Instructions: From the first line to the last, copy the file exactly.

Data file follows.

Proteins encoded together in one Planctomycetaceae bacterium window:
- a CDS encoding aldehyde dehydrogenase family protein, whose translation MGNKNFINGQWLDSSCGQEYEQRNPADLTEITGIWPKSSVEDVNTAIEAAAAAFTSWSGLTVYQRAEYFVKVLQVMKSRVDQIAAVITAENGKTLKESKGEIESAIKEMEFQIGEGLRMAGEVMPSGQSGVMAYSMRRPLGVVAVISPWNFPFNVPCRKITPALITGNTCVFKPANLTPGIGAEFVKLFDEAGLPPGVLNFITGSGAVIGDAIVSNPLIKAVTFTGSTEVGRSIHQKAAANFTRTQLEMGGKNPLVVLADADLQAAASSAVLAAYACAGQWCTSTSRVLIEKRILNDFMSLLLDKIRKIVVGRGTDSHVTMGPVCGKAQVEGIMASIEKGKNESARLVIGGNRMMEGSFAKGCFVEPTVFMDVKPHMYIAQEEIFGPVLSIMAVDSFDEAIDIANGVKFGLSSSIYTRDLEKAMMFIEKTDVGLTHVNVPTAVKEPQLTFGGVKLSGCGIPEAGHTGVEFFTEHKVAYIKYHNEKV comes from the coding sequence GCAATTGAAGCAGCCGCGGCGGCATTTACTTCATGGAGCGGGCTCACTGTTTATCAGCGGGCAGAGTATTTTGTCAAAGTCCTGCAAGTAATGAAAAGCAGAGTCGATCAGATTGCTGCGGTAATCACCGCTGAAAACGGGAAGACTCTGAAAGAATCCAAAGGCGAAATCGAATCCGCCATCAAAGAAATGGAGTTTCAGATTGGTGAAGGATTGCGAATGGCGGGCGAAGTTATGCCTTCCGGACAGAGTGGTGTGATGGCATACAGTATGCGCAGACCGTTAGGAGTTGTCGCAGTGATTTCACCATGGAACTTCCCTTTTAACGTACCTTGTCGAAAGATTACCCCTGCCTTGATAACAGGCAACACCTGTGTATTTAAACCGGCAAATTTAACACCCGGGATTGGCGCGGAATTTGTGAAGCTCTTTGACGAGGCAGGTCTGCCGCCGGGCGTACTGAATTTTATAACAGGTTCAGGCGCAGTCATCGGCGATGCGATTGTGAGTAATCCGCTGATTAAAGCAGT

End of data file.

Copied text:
Proteins encoded together in one Planctomycetaceae bacterium window:
- a CDS encoding aldehyde dehydrogenase family protein, whose translation MGNKNFINGQWLDSSCGQEYEQRNPADLTEITGIWPKSSVEDVNTAIEAAAAAFTSWSGLTVYQRAEYFVKVLQVMKSRVDQIAAVITAENGKTLKESKGEIESAIKEMEFQIGEGLRMAGEVMPSGQSGVMAYSMRRPLGVVAVISPWNFPFNVPCRKITPALITGNTCVFKPANLTPGIGAEFVKLFDEAGLPPGVLNFITGSGAVIGDAIVSNPLIKAVTFTGSTEVGRSIHQKAAANFTRTQLEMGGKNPLVVLADADLQAAASSAVLAAYACAGQWCTSTSRVLIEKRILNDFMSLLLDKIRKIVVGRGTDSHVTMGPVCGKAQVEGIMASIEKGKNESARLVIGGNRMMEGSFAKGCFVEPTVFMDVKPHMYIAQEEIFGPVLSIMAVDSFDEAIDIANGVKFGLSSSIYTRDLEKAMMFIEKTDVGLTHVNVPTAVKEPQLTFGGVKLSGCGIPEAGHTGVEFFTEHKVAYIKYHNEKV comes from the coding sequence GCAATTGAAGCAGCCGCGGCGGCATTTACTTCATGGAGCGGGCTCACTGTTTATCAGCGGGCAGAGTATTTTGTCAAAGTCCTGCAAGTAATGAAAAGCAGAGTCGATCAGATTGCTGCGGTAATCACCGCTGAAAACGGGAAGACTCTGAAAGAATCCAAAGGCGAAATCGAATCCGCCATCAAAGAAATGGAGTTTCAGATTGGTGAAGGATTGCGAATGGCGGGCGAAGTTATGCCTTCCGGACAGAGTGGTGTGATGGCATACAGTATGCGCAGACCGTTAGGAGTTGTCGCAGTGATTTCACCATGGAACTTCCCTTTTAACGTACCTTGTCGAAAGATTACCCCTGCCTTGATAACAGGCAACACCTGTGTATTTAAACCGGCAAATTTAACACCCGGGATTGGCGCGGAATTTGTGAAGCTCTTTGACGAGGCAGGTCTGCCGCCGGGCGTACTGAATTTTATAACAGGTTCAGGCGCAGTCATCGGCGATGCGATTGTGAGTAATCCGCTGATTAAAGCAGT